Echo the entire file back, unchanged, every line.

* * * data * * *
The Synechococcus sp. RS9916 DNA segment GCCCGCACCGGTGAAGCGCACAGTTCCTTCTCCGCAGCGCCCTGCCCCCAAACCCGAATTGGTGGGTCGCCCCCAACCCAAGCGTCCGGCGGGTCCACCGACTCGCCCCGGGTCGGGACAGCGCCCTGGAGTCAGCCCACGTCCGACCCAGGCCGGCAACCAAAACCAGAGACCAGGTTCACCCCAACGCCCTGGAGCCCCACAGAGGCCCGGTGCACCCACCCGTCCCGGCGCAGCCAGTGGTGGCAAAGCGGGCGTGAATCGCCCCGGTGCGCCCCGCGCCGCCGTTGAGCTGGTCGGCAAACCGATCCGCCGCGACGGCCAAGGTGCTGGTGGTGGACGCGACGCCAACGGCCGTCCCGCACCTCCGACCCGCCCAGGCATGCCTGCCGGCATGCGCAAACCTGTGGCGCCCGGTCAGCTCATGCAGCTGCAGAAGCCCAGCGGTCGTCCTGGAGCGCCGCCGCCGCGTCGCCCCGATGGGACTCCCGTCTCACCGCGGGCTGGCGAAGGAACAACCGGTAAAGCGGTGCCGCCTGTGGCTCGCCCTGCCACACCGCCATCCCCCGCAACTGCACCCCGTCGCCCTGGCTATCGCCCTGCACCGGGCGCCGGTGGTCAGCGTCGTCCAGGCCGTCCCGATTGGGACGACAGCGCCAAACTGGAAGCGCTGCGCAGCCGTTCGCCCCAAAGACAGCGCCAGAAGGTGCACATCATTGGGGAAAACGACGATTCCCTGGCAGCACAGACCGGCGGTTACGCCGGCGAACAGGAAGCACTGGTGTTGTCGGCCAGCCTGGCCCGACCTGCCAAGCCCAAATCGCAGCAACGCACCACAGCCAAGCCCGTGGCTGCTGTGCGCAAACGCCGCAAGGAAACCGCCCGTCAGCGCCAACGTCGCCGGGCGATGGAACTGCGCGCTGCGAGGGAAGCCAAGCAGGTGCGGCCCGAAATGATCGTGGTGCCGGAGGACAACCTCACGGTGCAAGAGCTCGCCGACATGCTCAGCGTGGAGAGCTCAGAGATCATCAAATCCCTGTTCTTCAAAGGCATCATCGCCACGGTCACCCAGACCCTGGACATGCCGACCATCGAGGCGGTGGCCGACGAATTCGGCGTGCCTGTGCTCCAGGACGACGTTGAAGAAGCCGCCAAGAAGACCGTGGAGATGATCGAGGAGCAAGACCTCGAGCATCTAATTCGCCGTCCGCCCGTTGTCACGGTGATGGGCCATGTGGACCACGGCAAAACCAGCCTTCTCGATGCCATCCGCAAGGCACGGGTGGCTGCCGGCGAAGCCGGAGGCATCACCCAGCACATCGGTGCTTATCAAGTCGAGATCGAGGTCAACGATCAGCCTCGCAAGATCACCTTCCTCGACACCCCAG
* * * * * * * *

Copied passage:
The Synechococcus sp. RS9916 DNA segment GCCCGCACCGGTGAAGCGCACAGTTCCTTCTCCGCAGCGCCCTGCCCCCAAACCCGAATTGGTGGGTCGCCCCCAACCCAAGCGTCCGGCGGGTCCACCGACTCGCCCCGGGTCGGGACAGCGCCCTGGAGTCAGCCCACGTCCGACCCAGGCCGGCAACCAAAACCAGAGACCAGGTTCACCCCAACGCCCTGGAGCCCCACAGAGGCCCGGTGCACCCACCCGTCCCGGCGCAGCCAGTGGTGGCAAAGCGGGCGTGAATCGCCCCGGTGCGCCCCGCGCCGCCGTTGAGCTGGTCGGCAAACCGATCCGCCGCGACGGCCAAGGTGCTGGTGGTGGACGCGACGCCAACGGCCGTCCCGCACCTCCGACCCGCCCAGGCATGCCTGCCGGCATGCGCAAACCTGTGGCGCCCGGTCAGCTCATGCAGCTGCAGAAGCCCAGCGGTCGTCCTGGAGCGCCGCCGCCGCGTCGCCCCGATGGGACTCCCGTCTCACCGCGGGCTGGCGAAGGAACAACCGGTAAAGCGGTGCCGCCTGTGGCTCGCCCTGCCACACCGCCATCCCCCGCAACTGCACCCCGTCGCCCTGGCTATCGCCCTGCACCGGGCGCCGGTGGTCAGCGTCGTCCAGGCCGTCCCGATTGGGACGACAGCGCCAAACTGGAAGCGCTGCGCAGCCGTTCGCCCCAAAGACAGCGCCAGAAGGTGCACATCATTGGGGAAAACGACGATTCCCTGGCAGCACAGACCGGCGGTTACGCCGGCGAACAGGAAGCACTGGTGTTGTCGGCCAGCCTGGCCCGACCTGCCAAGCCCAAATCGCAGCAACGCACCACAGCCAAGCCCGTGGCTGCTGTGCGCAAACGCCGCAAGGAAACCGCCCGTCAGCGCCAACGTCGCCGGGCGATGGAACTGCGCGCTGCGAGGGAAGCCAAGCAGGTGCGGCCCGAAATGATCGTGGTGCCGGAGGACAACCTCACGGTGCAAGAGCTCGCCGACATGCTCAGCGTGGAGAGCTCAGAGATCATCAAATCCCTGTTCTTCAAAGGCATCATCGCCACGGTCACCCAGACCCTGGACATGCCGACCATCGAGGCGGTGGCCGACGAATTCGGCGTGCCTGTGCTCCAGGACGACGTTGAAGAAGCCGCCAAGAAGACCGTGGAGATGATCGAGGAGCAAGACCTCGAGCATCTAATTCGCCGTCCGCCCGTTGTCACGGTGATGGGCCATGTGGACCACGGCAAAACCAGCCTTCTCGATGCCATCCGCAAGGCACGGGTGGCTGCCGGCGAAGCCGGAGGCATCACCCAGCACATCGGTGCTTATCAAGTCGAGATCGAGGTCAACGATCAGCCTCGCAAGATCACCTTCCTCGACACCCCAG